Dream Part Two - Doggatorface
Several meters into the olive dark of the pipe, the sound of the horse’s clopping hooves stopped, leaving splashing water and low, growling.
Horses don’t growl.
Its shadow had shrunk to the size of a small pony in the circle of light at the opposite end of the pipe. Once it reached the bow of light at the other end, I saw the horse had transformed into a large dog. When she stopped at the rim of the pipe, I could see her profile; her fur was gray and she had the heavy, bunched shoulders of a boxer, yet her snout was wolfish. As I hurried to catch up, she looked over her shoulder at me and her face morphed into a cartoonish jumble of asymmetry and squiggling lines. Her mouth rotated with triangle teeth. She huffed at me, then faced forward again, and the normal features returned.
I reached her side at the lip of the pipe and we both peered out from the opening. The water here was a translucent jade, bisected right below the concrete by a strip of raised land that ran all the way to the shore, which curved up into a soft hill at the top of which was an illustration of a small house. The lines of the house were drawn in redbrick crayon, with four-square windows, a crude doorway and purple smoke rising from the chimney. The arc of an orange sun floated just above the right side of the house. The afternoon sun shone bright through the drawings.
The door opened and a real woman stepped out and waved at us. “Come and visit at last. We will have talk.” She went back inside the house, leaving the door open.
The dog and I jumped down onto the land bridge. Immediately gargantuan shapes rose out of the water on both sides, pushing up mounds of water that washed over my feet. The dog hissed as the shapes coalesced into the biggest alligators I had ever seen, some 20 to 30 feet long. They brushed their flanks against the shore of the bridge, then each rested its horrible jaws on either side of the strip. Clearly they could easily scramble up and munch on us, but they remained still, following our passage with their yellowed, oligocenic eyes.
We ran the remaining distance to the base of the hill, climbing our way to the open door and entered.
The space inside the two dimensional drawing was three-dimensional and welcoming. A living room furnished just short of hoarding, each luxurious chair or lamp or table pressed up against each other. A man wearing blue jeans and a T-shirt sat in an easy chair placed before a diamond coffee table. His mouth silently opened and closed.
The woman greeted us just inside the door. She wore a strapless dress that had been made out of eggplant.
“I am so glad you are here!” she said to the dog, bending down and burying her nose in the dog’s neck fur. She pulled a cookie out of an eggplant pocket and gave it to my grateful companion.
“Come over here to sit and listen,” she said, indicating a long couch diametric to the seated man. The dog and I walked around the jumbled artifacts. The woman and I sat on the sofa, and the dog bounded up and lay down, her chin on my knee. Her eyes were placid and focused on the man.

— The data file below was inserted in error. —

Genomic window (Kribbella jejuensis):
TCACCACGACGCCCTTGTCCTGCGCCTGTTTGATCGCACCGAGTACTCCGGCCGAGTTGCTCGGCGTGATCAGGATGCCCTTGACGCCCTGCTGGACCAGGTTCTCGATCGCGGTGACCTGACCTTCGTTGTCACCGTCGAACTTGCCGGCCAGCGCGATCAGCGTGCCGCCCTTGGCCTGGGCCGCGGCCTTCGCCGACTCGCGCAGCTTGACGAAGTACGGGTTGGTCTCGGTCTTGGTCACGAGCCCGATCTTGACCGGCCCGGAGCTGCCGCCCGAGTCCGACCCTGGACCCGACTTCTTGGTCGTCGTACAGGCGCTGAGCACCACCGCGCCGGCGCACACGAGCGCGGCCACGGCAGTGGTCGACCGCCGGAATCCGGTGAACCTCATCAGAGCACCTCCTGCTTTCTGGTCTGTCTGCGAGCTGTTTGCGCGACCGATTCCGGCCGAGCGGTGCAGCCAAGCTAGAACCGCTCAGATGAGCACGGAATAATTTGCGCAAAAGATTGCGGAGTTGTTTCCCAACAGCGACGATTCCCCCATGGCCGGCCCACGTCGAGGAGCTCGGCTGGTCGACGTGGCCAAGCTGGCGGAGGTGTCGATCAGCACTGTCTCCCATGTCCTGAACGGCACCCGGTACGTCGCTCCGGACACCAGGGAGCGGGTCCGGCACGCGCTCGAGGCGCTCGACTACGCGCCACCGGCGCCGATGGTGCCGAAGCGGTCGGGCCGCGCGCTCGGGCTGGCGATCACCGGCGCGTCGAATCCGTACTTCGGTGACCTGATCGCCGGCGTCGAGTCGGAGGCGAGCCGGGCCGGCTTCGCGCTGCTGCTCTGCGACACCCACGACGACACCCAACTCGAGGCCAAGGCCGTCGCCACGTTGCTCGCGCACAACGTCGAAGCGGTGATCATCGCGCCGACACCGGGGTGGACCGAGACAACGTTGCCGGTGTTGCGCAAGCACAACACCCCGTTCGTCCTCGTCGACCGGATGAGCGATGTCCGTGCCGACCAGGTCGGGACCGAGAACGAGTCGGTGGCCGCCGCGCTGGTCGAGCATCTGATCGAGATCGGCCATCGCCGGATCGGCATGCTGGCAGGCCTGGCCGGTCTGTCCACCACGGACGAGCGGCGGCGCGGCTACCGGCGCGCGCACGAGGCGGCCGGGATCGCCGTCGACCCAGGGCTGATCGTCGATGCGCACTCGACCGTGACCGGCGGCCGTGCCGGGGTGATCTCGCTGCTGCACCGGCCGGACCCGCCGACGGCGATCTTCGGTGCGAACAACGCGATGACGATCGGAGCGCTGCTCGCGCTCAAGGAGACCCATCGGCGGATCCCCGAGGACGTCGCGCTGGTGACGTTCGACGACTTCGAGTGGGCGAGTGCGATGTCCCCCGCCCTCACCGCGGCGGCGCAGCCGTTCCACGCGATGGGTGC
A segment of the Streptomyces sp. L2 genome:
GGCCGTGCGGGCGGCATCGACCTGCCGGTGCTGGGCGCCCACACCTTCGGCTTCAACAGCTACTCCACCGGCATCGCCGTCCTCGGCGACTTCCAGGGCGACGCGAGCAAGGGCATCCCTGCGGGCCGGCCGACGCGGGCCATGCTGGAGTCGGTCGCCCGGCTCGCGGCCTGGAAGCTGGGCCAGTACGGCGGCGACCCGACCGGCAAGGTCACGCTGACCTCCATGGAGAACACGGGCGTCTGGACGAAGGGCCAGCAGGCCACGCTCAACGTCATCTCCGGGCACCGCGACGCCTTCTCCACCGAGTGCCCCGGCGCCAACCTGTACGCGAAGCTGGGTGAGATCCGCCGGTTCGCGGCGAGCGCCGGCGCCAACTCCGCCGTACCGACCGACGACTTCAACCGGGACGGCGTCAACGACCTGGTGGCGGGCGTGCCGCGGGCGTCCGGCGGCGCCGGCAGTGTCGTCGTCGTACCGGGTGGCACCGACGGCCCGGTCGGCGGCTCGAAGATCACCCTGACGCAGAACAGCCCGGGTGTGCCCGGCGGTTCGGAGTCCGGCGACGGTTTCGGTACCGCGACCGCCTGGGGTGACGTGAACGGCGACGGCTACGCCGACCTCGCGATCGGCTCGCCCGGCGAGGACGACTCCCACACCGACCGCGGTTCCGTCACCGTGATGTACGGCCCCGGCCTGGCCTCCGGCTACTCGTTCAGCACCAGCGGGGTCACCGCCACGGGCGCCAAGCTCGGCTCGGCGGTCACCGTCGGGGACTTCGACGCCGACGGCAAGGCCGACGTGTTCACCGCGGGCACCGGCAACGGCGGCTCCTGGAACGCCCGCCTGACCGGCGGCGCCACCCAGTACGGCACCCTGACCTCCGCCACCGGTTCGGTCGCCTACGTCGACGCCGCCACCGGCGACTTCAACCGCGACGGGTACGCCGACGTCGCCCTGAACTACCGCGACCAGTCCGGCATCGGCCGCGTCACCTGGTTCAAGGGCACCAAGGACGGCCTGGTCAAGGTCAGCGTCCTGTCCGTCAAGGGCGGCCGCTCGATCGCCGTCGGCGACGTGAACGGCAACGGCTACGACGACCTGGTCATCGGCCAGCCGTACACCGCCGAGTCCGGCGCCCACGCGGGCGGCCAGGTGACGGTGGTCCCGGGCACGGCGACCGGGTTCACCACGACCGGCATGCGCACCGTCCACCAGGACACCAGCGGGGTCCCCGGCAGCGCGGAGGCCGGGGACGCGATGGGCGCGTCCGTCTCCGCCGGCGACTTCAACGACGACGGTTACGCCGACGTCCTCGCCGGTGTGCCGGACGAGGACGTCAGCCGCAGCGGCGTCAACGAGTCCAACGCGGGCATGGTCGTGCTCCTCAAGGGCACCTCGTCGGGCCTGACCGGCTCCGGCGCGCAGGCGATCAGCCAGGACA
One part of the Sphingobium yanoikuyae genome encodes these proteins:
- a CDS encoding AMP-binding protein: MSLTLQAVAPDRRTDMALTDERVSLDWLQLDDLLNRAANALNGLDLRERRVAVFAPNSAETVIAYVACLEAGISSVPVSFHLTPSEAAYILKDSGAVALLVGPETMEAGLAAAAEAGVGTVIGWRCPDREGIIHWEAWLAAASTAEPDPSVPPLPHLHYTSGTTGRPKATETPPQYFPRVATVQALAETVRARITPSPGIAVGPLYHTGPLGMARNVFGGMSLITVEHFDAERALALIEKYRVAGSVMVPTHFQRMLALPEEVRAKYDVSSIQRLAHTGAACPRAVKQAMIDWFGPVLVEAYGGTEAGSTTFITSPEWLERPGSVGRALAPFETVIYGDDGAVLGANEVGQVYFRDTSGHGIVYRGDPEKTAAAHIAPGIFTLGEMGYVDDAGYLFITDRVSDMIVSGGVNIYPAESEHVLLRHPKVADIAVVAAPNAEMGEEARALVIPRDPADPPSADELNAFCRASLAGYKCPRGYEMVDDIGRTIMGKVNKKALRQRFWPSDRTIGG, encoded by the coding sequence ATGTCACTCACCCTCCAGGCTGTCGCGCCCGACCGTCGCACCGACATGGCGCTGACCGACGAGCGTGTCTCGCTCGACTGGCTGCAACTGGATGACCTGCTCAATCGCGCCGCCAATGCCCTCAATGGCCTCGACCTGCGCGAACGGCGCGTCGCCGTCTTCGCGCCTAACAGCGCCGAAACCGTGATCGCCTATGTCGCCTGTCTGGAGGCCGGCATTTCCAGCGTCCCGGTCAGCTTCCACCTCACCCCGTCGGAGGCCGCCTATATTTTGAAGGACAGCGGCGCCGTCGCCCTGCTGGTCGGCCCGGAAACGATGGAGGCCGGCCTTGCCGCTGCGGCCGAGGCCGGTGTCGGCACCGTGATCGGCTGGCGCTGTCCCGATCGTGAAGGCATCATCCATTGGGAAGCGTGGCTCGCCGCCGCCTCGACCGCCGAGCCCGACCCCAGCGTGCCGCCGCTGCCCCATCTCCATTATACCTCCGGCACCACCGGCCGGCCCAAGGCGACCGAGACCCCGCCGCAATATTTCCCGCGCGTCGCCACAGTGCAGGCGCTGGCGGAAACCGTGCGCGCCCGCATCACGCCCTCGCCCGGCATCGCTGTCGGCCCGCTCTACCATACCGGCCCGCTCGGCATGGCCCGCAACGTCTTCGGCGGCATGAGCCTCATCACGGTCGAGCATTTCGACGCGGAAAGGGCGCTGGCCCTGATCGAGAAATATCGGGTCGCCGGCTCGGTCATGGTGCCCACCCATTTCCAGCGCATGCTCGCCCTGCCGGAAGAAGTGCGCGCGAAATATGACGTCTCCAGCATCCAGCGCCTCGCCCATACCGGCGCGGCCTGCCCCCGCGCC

His mouth continued to move as words began to emerge.
“ . . . flies. So many flies. Flies in sauce; flies are the boss. Why do the roots of illness gnarl in the happiness of lovers? Why is the mote in your eye the only boat to the safe shore? SO MANY FUCKING ANGRIES IN THE CHURCH BUTTER! You will never believe that the sun I drew pre-dated the big bang, and that within my semen swims missiles of xenobiology to smush the mush brains of me and all the other elses! SO MANY FUCKING ANGRIES IN THE CHURCH BUTTER! I am the straight man in your tragicomedy, dearest, dearest, dearest . . .”
The dog leapt from the couch into the lap of the now-talking man. Her face shifted into the terrifying visage I had seen before, and she ground her teeth into his forehead down to his chin, growling and digging out chunks of flesh and bones and organs and glands, swallowing and digging for more. The man flailed at her with his hands and knees, but he was now silent.
The woman got up, saying, “Screaming. Screaming. Screaming.” She walked around a wall into another room and returned carrying a plastic grocery bag. Shaking it out, she went to the easy chair and spread it open on the floor in front of the dog and man.
The dog slurped up one last strand of artery, swallowing, then bent over the open bag and vomited her belly’s contents into it. She coughed a few times, then sat down and looked up at the man.
He stood up from the chair and put his hands in the pockets of his jeans. His face was hallowed out like the skin of an avocado. A splinter of bone fell free from a patch of blood on the back of the shell, landing with a clink in the scoop of his chin.
The woman tied the handles of the bag into a square knot and handed it to me. It was heavy and sloshing.
“Feed this to the gators on your way back. They will be grateful,” she said.
I glanced at the dog, motioning her to follow me outside. She ignored me.
The woman said, “She lives here now with us. Go on now. Try to divide the remains of his face evenly.”
I walked out the door down the hill, swinging the bag like a wet and heavy pendulum.